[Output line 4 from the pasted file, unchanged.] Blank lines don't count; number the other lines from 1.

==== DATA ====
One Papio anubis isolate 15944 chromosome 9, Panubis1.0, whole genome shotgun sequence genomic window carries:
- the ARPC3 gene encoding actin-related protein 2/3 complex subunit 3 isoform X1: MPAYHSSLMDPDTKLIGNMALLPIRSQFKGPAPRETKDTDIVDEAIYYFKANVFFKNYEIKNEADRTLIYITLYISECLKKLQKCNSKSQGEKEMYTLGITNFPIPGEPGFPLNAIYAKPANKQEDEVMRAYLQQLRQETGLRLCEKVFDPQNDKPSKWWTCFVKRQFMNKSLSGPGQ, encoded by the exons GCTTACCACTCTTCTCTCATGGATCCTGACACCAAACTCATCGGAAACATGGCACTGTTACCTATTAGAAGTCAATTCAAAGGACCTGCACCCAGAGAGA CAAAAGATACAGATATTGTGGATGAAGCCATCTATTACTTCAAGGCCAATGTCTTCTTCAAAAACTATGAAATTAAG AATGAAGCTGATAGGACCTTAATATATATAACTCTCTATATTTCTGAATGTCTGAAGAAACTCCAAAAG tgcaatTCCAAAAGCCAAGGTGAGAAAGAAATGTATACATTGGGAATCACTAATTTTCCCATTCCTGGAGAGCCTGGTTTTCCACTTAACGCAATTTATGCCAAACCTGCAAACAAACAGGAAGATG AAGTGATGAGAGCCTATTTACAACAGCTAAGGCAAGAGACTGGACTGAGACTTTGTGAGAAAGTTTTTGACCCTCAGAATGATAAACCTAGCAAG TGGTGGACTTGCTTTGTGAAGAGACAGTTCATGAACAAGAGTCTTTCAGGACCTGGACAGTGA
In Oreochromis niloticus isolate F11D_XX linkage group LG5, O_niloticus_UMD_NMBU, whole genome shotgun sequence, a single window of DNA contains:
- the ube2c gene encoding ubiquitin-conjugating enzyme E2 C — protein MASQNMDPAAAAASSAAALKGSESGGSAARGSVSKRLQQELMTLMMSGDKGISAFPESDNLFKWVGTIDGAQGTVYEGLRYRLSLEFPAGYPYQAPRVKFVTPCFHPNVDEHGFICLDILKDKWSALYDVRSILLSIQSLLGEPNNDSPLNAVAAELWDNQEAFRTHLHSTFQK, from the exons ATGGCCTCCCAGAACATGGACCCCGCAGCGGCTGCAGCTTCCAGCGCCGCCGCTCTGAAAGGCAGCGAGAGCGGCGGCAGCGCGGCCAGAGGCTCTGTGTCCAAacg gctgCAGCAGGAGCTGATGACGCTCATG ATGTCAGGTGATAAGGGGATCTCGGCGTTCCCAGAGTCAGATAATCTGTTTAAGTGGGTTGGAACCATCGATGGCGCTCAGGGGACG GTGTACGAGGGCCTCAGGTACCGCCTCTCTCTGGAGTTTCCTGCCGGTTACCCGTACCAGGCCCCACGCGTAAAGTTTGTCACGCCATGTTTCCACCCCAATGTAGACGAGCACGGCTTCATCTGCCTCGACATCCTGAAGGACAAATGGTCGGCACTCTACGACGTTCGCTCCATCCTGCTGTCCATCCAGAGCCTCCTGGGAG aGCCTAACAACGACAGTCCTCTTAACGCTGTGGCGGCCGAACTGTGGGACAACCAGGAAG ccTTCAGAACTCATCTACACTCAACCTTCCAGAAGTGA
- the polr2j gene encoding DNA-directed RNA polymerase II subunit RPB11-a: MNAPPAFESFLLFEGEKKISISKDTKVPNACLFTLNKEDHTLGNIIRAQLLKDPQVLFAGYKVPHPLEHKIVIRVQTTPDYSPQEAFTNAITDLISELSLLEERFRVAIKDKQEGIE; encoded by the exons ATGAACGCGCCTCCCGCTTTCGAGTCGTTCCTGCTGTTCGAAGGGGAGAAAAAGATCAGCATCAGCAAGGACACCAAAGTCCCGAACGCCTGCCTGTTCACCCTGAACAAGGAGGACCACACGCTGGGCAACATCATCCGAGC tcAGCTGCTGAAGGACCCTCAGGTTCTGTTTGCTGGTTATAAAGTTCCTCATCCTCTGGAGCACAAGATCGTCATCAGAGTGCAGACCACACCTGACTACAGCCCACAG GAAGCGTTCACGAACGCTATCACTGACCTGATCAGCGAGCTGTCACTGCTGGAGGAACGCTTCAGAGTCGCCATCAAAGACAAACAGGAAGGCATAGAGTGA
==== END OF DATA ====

- the ube2c gene encoding ubiquitin-conjugating enzyme E2 C — protein MASQNMDPAAAAASSAAALKGSESGGSAARGSVSKRLQQELMTLMMSGDKGISAFPESDNLFKWVGTIDGAQGTVYEGLRYRLSLEFPAGYPYQAPRVKFVTPCFHPNVDEHGFICLDILKDKWSALYDVRSILLSIQSLLGEPNNDSPLNAVAAELWDNQEAFRTHLHSTFQK, from the exons ATGGCCTCCCAGAACATGGACCCCGCAGCGGCTGCAGCTTCCAGCGCCGCCGCTCTGAAAGGCAGCGAGAGCGGCGGCAGCGCGGCCAGAGGCTCTGTGTCCAAacg gctgCAGCAGGAGCTGATGACGCTCATG ATGTCAGGTGATAAGGGGATCTCGGCGTTCCCAGAGTCAGATAATCTGTTTAAGTGGGTTGGAACCATCGATGGCGCTCAGGGGACG GTGTACGAGGGCCTCAGGTACCGCCTCTCTCTGGAGTTTCCTGCCGGTTACCCGTACCAGGCCCCACGCGTAAAGTTTGTCACGCCATGTTTCCACCCCAATGTAGACGAGCACGGCTTCATCTGCCTCGACATCCTGAAGGACAAATGGTCGGCACTCTACGACGTTCGCTCCATCCTGCTGTCCATCCAGAGCCTCCTGGGAG aGCCTAACAACGACAGTCCTCTTAACGCTGTGGCGGCCGAACTGTGGGACAACCAGGAAG ccTTCAGAACTCATCTACACTCAACCTTCCAGAAGTGA